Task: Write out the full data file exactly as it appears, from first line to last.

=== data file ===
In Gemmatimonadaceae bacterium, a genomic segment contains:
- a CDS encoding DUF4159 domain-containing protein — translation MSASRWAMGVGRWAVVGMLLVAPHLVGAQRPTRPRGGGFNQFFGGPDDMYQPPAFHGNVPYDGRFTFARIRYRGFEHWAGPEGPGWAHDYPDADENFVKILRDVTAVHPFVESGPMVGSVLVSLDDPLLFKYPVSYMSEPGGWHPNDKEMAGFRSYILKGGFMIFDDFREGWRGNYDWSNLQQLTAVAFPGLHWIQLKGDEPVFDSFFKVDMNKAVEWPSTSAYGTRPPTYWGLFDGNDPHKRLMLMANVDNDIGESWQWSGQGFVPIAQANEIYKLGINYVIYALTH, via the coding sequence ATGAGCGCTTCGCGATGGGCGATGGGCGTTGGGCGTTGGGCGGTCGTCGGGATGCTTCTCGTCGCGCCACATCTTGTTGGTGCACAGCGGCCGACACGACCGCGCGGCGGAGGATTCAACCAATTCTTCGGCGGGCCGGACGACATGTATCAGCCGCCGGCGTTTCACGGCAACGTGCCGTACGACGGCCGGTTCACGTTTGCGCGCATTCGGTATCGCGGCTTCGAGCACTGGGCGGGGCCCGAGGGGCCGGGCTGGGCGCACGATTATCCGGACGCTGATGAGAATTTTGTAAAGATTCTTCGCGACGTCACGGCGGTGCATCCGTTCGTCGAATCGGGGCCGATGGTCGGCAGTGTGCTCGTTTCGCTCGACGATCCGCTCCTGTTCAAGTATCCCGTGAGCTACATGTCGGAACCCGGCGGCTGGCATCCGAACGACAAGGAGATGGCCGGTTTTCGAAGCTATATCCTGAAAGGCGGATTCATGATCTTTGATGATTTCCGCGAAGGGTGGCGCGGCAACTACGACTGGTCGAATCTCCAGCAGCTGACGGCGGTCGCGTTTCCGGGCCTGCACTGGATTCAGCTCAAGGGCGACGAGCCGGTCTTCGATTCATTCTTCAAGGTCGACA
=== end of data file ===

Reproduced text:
In Gemmatimonadaceae bacterium, a genomic segment contains:
- a CDS encoding DUF4159 domain-containing protein — translation MSASRWAMGVGRWAVVGMLLVAPHLVGAQRPTRPRGGGFNQFFGGPDDMYQPPAFHGNVPYDGRFTFARIRYRGFEHWAGPEGPGWAHDYPDADENFVKILRDVTAVHPFVESGPMVGSVLVSLDDPLLFKYPVSYMSEPGGWHPNDKEMAGFRSYILKGGFMIFDDFREGWRGNYDWSNLQQLTAVAFPGLHWIQLKGDEPVFDSFFKVDMNKAVEWPSTSAYGTRPPTYWGLFDGNDPHKRLMLMANVDNDIGESWQWSGQGFVPIAQANEIYKLGINYVIYALTH, via the coding sequence ATGAGCGCTTCGCGATGGGCGATGGGCGTTGGGCGTTGGGCGGTCGTCGGGATGCTTCTCGTCGCGCCACATCTTGTTGGTGCACAGCGGCCGACACGACCGCGCGGCGGAGGATTCAACCAATTCTTCGGCGGGCCGGACGACATGTATCAGCCGCCGGCGTTTCACGGCAACGTGCCGTACGACGGCCGGTTCACGTTTGCGCGCATTCGGTATCGCGGCTTCGAGCACTGGGCGGGGCCCGAGGGGCCGGGCTGGGCGCACGATTATCCGGACGCTGATGAGAATTTTGTAAAGATTCTTCGCGACGTCACGGCGGTGCATCCGTTCGTCGAATCGGGGCCGATGGTCGGCAGTGTGCTCGTTTCGCTCGACGATCCGCTCCTGTTCAAGTATCCCGTGAGCTACATGTCGGAACCCGGCGGCTGGCATCCGAACGACAAGGAGATGGCCGGTTTTCGAAGCTATATCCTGAAAGGCGGATTCATGATCTTTGATGATTTCCGCGAAGGGTGGCGCGGCAACTACGACTGGTCGAATCTCCAGCAGCTGACGGCGGTCGCGTTTCCGGGCCTGCACTGGATTCAGCTCAAGGGCGACGAGCCGGTCTTCGATTCATTCTTCAAGGTCGACA